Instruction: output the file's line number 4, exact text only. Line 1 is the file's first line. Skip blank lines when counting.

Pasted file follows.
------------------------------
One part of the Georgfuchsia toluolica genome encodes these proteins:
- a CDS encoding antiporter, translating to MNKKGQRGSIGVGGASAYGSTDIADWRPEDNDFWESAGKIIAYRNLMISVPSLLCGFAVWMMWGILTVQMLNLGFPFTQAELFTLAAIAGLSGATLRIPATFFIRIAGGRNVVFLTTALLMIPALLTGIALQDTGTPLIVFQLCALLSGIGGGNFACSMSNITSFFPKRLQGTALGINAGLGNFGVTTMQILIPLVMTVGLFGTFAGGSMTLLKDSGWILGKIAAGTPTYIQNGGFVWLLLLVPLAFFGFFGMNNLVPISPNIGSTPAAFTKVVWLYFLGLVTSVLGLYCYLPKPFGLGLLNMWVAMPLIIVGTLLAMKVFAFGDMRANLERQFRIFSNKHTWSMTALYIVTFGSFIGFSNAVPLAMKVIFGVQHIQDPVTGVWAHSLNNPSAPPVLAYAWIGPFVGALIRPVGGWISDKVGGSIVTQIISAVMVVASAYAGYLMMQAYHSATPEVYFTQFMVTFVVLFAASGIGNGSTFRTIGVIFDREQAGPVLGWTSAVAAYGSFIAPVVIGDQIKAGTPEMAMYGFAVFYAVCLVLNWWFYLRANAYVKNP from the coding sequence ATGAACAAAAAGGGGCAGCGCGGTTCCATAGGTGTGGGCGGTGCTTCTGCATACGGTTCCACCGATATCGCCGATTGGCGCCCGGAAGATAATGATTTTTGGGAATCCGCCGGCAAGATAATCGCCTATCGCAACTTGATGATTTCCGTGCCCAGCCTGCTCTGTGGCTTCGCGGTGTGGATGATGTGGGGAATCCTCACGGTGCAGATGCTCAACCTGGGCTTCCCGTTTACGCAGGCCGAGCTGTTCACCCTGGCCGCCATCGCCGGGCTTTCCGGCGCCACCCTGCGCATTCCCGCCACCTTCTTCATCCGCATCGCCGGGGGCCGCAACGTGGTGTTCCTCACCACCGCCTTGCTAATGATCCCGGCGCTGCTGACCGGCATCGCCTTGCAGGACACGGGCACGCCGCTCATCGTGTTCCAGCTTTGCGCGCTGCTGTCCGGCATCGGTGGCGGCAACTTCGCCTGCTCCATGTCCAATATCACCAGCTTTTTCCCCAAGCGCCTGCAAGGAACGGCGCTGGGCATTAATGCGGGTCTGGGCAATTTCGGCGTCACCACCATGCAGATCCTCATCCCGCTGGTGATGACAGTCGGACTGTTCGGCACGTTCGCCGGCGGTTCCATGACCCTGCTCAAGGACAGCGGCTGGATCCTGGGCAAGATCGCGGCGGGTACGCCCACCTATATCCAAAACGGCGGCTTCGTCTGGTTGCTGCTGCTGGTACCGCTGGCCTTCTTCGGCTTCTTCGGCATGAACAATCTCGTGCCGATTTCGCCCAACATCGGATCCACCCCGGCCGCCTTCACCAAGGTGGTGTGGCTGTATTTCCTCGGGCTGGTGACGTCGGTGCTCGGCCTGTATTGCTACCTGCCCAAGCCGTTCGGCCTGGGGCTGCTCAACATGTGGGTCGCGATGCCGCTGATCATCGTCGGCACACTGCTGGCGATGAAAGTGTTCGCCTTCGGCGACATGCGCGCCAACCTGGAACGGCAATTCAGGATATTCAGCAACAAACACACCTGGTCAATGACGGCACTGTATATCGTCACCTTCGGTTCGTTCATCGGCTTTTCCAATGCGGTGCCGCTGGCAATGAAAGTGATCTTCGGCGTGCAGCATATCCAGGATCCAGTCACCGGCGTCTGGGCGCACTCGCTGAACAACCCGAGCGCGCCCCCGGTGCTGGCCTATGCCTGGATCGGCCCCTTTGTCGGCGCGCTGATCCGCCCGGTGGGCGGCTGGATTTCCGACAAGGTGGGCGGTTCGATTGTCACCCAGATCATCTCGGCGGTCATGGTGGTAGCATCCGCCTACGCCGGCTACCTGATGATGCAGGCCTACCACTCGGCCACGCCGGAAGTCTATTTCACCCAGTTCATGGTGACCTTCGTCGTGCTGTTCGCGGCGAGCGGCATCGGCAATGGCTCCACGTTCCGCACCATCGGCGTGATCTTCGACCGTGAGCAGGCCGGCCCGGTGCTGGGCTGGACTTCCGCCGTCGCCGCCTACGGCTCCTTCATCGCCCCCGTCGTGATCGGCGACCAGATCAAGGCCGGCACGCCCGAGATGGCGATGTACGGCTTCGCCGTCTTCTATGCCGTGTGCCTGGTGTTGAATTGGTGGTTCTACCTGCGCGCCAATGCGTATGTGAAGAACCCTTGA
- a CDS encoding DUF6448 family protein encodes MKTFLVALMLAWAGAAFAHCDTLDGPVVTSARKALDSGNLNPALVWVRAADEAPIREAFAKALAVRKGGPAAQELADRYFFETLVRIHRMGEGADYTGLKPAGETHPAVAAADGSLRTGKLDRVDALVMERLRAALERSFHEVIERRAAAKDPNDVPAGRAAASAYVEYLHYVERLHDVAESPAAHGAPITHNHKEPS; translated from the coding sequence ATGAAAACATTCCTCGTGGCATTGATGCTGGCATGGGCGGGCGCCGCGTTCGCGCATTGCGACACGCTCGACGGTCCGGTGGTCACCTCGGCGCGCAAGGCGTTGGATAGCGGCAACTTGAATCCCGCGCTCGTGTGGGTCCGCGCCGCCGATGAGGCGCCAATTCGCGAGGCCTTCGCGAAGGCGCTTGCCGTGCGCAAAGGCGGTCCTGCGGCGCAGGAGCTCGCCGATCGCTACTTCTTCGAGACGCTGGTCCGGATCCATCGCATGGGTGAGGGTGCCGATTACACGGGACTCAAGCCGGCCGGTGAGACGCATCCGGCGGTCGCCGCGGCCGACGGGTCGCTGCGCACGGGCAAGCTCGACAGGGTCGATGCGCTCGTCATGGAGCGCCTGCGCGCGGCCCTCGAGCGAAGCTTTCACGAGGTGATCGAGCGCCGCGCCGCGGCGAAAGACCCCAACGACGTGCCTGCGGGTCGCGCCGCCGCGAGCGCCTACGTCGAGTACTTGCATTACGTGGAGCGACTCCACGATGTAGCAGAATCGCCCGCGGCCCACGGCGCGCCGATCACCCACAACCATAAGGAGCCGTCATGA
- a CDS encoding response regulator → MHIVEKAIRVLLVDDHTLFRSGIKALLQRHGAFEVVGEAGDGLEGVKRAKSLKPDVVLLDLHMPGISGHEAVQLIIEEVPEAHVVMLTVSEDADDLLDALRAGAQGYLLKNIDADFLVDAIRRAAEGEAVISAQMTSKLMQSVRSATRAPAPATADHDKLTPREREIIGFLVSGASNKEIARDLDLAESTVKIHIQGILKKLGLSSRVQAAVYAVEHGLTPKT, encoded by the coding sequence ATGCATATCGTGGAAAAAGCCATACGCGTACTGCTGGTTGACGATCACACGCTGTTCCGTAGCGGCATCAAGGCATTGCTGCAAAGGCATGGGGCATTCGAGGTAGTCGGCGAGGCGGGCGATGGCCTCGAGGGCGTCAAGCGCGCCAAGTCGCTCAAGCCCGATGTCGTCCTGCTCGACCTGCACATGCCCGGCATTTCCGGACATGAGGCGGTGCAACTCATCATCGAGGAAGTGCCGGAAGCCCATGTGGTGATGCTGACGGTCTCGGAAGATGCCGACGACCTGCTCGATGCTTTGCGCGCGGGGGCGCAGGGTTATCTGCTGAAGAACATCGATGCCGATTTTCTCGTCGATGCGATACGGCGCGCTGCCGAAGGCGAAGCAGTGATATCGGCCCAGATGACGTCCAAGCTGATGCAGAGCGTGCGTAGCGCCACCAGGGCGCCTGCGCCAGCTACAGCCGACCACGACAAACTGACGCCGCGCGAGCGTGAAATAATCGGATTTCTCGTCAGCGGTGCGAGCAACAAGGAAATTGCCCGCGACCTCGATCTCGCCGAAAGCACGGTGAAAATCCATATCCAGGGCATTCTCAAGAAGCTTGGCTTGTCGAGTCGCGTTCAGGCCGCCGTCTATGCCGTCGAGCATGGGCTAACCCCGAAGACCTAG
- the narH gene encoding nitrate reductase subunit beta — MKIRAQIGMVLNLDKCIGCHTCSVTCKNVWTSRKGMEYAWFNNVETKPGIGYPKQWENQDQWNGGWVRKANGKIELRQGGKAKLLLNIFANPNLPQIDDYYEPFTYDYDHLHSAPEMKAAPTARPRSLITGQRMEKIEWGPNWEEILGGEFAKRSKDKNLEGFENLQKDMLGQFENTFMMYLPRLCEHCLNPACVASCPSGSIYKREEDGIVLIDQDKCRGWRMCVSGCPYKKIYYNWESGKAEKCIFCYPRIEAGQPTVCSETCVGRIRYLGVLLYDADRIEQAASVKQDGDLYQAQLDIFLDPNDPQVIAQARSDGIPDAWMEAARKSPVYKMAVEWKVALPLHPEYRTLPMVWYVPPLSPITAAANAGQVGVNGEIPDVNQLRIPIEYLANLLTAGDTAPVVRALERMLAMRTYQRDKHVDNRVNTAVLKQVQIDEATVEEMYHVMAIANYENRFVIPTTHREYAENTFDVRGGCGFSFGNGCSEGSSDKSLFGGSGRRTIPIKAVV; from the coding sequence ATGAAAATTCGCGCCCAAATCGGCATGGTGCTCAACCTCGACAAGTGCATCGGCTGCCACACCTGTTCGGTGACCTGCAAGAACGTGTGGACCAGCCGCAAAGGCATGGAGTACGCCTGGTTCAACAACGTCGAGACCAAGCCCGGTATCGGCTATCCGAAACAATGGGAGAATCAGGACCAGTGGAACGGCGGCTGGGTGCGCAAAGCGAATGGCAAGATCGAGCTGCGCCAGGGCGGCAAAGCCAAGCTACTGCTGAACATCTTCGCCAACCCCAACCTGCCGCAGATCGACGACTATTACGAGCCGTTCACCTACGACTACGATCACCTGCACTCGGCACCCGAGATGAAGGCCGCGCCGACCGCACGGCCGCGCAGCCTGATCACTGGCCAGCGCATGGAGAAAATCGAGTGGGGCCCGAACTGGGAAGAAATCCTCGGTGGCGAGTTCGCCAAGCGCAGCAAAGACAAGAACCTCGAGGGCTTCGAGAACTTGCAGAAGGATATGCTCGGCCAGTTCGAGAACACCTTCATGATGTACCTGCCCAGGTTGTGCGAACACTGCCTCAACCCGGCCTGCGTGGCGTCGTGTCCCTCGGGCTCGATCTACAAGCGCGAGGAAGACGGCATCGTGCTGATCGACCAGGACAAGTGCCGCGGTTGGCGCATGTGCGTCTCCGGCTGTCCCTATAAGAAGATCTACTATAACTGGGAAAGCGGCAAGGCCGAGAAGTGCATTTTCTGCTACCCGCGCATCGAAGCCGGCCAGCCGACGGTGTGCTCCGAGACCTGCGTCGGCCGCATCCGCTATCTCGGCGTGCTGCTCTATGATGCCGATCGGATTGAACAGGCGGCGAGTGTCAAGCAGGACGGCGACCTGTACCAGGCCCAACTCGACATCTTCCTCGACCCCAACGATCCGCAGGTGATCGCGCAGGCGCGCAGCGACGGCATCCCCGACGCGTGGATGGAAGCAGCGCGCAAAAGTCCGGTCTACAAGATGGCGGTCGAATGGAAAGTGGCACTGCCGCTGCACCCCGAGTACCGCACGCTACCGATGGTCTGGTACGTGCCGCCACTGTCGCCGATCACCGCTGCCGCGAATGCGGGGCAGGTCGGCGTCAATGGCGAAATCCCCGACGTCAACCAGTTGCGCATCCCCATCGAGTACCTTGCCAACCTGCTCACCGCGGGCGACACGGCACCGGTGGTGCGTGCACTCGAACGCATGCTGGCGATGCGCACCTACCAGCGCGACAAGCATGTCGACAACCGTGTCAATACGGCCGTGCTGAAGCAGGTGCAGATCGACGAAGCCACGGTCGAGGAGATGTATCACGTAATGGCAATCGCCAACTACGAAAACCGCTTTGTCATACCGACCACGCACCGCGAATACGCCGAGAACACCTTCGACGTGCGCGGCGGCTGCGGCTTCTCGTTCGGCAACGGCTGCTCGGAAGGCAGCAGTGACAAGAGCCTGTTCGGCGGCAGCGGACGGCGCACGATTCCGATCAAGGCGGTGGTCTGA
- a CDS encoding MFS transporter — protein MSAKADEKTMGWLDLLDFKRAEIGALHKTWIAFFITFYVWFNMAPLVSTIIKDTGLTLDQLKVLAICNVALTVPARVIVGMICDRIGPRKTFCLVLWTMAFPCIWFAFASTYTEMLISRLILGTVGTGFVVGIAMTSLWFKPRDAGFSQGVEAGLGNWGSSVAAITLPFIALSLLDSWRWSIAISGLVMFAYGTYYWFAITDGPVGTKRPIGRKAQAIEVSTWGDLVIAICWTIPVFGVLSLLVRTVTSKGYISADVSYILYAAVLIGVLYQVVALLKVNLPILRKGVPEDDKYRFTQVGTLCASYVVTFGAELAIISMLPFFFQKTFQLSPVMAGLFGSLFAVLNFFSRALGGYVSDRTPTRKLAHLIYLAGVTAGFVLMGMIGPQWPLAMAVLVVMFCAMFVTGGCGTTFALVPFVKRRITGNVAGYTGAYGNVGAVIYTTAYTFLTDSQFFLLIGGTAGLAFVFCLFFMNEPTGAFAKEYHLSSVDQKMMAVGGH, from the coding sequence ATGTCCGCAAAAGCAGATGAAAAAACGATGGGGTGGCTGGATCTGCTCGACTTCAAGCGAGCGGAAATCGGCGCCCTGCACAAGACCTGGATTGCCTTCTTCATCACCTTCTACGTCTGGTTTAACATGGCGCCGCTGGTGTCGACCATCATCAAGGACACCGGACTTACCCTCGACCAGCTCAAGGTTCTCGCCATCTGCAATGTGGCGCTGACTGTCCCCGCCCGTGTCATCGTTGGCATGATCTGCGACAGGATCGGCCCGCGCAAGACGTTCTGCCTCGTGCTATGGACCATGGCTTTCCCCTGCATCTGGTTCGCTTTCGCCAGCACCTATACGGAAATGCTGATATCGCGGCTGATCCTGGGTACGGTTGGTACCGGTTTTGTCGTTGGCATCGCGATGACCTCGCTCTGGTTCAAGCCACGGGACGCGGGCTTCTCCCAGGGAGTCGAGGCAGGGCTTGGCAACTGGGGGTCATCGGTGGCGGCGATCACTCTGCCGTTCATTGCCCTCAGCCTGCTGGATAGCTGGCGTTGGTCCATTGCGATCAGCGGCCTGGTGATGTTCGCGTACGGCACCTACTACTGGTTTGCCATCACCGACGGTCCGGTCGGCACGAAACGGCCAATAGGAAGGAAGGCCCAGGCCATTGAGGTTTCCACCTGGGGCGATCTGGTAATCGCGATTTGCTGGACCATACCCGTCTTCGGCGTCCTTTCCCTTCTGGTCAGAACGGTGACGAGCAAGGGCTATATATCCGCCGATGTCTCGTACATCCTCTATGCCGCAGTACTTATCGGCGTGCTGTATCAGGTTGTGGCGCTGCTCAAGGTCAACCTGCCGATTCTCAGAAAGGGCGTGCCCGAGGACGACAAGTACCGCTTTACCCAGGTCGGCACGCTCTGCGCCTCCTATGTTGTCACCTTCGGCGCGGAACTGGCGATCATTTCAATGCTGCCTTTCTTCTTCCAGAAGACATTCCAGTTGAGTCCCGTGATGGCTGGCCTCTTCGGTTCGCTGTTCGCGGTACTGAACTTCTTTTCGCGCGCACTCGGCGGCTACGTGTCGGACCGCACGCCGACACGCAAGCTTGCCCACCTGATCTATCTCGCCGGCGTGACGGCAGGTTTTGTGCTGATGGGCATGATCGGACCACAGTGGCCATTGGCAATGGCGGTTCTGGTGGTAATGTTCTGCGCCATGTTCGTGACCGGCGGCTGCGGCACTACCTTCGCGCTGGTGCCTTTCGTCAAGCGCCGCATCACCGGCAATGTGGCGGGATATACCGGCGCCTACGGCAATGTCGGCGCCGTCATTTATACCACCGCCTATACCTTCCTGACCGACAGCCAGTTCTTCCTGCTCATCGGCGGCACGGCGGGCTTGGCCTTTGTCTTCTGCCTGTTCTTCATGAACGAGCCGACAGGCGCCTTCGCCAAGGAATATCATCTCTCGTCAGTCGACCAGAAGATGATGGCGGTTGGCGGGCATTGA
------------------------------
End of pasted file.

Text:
- a CDS encoding response regulator → MHIVEKAIRVLLVDDHTLFRSGIKALLQRHGAFEVVGEAGDGLEGVKRAKSLKPDVVLLDLHMPGISGHEAVQLIIEEVPEAHVVMLTVSEDADDLLDALRAGAQGYLLKNIDADFLVDAIRRAAEGEAVISAQMTSKLMQSVRSATRAPAPATADHDKLTPREREIIGFLVSGASNKEIARDLDLAESTVKIHIQGILKKLGLSSRVQAAVYAVEHGLTPKT, encoded by the coding sequence ATGCATATCGTGGAAAAAGCCATACGCGTACTGCTGGTTGACGATCACACGCTGTTCCGTAGCGGCATCAAGGCATTGCTGCAAAGGCATGGGGCATTCGAGGTAGTCGGCGAGGCGGGCGATGGCCTCGAGGGCGTCAAGCGCGCCAAGTCGCTCAAGCCCGATGTCGTCCTGCTCGACCTGCACATGCCCGGCATTTCCGGACATGAGGCGGTGCAACTCATCATCGAGGAAGTGCCGGAAGCCCATGTGGTGATGCTGACGGTCTCGGAAGATGCCGACGACCTGCTCGATGCTTTGCGCGCGGGGGCGCAGGGTTATCTGCTGAAGAACATCGATGCCGATTTTCTCGTCGATGCGATACGGCGCGCTGCCGAAGGCGAAGCAGTGATATCGGCCCAGATGACGTCCAAGCTGATGCAGAGCGTGCGTAGCGCCACCAGGGCGCCTGCGCCAGCTACAGCCGACCACGACAAACTGACGCCGCGCGAGCGTGAAATAATCGGATTTCTCGTCAGCGGTGCGAGCAACAAGGAAATTGCCCGCGACCTCGATCTCGCCGAAAGCACGGTGAAAATCCATATCCAGGGCATTCTCAAGAAGCTTGGCTTGTCGAGTCGCGTTCAGGCCGCCGTCTATGCCGTCGAGCATGGGCTAACCCCGAAGACCTAG